How important is it that we like the students we interact with and teach and learn with each day?  For me, it's an essential part of what leads me in everything I do on a day-by-day, minute-by-minute basis.
Teaching is not just about 'facilitating learning'.  It's so much more than that.

It's about connecting with our students and showing them that we care about them as human beings.  We care about, and are interested in, their hopes, dreams and aspirations, the sports they play, the hobbies they are interested in.

I watched this presentation, (another fantastic TED Talk), by Rita Pierson, a teacher of 40 years' experience and would love to read what you think. She raises an interesting question in relation to whether our students' achievements can be at their optimum level if we don't 'like' them and believe in them.  Is this part of the 'x-factor' in teaching - that element of difference between a good teacher who has the pedagogy and content knowledge and a great teacher who also possesses these elements along with being able to connect with their students on a collaborative and friendly level, and who also shows a genuine interest in who these amazing human beings are whom we have the privilege to teach and learn alongside every day.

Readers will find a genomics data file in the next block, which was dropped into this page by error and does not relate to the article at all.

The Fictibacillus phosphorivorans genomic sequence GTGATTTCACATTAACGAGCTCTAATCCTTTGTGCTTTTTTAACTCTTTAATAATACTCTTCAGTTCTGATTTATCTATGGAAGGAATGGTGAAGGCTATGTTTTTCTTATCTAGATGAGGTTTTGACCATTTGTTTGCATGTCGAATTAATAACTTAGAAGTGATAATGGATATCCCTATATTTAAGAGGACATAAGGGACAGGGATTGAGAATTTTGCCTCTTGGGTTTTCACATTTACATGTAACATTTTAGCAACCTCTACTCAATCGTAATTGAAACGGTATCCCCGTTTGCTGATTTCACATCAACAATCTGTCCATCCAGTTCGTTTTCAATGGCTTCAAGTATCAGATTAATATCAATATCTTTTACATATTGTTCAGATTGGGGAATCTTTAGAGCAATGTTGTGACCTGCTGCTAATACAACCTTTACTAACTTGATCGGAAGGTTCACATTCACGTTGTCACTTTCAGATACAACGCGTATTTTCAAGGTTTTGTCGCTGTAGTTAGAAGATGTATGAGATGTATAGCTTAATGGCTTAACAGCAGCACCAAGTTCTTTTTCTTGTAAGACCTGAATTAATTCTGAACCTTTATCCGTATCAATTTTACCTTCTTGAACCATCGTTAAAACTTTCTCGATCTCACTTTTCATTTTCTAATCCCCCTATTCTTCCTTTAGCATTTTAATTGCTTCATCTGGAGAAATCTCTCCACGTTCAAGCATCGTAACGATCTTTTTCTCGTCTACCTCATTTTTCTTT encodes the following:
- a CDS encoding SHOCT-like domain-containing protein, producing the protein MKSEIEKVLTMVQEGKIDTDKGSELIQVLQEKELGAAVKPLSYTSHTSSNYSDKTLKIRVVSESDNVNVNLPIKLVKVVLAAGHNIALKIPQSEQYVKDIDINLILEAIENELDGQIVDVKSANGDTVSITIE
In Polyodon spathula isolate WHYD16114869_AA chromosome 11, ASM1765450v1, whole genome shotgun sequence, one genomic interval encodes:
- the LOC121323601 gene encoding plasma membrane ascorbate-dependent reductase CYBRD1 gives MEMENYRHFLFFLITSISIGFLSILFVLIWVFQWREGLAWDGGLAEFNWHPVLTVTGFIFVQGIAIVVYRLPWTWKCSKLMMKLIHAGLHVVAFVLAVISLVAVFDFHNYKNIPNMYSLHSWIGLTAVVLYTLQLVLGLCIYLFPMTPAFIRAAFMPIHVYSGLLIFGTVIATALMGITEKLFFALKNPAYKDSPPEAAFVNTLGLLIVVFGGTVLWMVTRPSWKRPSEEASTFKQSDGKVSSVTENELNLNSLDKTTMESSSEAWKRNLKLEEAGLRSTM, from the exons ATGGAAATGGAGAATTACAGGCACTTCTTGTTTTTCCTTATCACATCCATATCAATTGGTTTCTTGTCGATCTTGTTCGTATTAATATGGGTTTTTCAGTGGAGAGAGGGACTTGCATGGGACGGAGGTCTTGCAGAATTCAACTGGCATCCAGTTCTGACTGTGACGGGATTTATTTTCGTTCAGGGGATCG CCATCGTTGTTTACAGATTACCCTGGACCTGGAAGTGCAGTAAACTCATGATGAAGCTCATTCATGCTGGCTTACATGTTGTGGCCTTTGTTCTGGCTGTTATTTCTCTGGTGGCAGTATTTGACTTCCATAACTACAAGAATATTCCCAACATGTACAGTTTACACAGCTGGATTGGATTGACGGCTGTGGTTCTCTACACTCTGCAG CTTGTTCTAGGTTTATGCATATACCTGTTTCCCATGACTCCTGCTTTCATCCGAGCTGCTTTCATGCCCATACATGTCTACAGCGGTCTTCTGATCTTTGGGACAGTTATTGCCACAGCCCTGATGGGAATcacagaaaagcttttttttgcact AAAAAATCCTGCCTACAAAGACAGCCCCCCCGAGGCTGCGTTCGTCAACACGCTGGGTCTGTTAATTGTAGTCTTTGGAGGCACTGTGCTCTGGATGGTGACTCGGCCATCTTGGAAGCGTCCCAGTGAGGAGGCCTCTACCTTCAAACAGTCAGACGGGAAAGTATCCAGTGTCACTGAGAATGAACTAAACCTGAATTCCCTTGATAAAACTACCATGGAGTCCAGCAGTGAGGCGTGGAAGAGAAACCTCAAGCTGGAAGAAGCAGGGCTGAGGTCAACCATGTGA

Some of us live this profession - it's so much more than 'just a job' - we live this life.

Rita also speaks about some of the 'reforms' in education but her main focus is the value of human connection and relationships in learning.  It's a powerful message.

'Kids don't learn from people they don't like'.  True.  Rita is an inspiration and what she says is so true, powerful and valuable.  The power of self-belief cannot be underestimated - for both students and teachers.

We need to make a difference, not just academically, but in the human context.  I believe in my students unconditionally, I like and respect my students - yes, even the ones who dyed my hair red on a school camp many years ago.  (I was secretly proud of their creativity and innovation in completing the task they set themselves!!)

Teaching is connection.  Success for our learners comes through connections.  Taking time to get to know our students is key.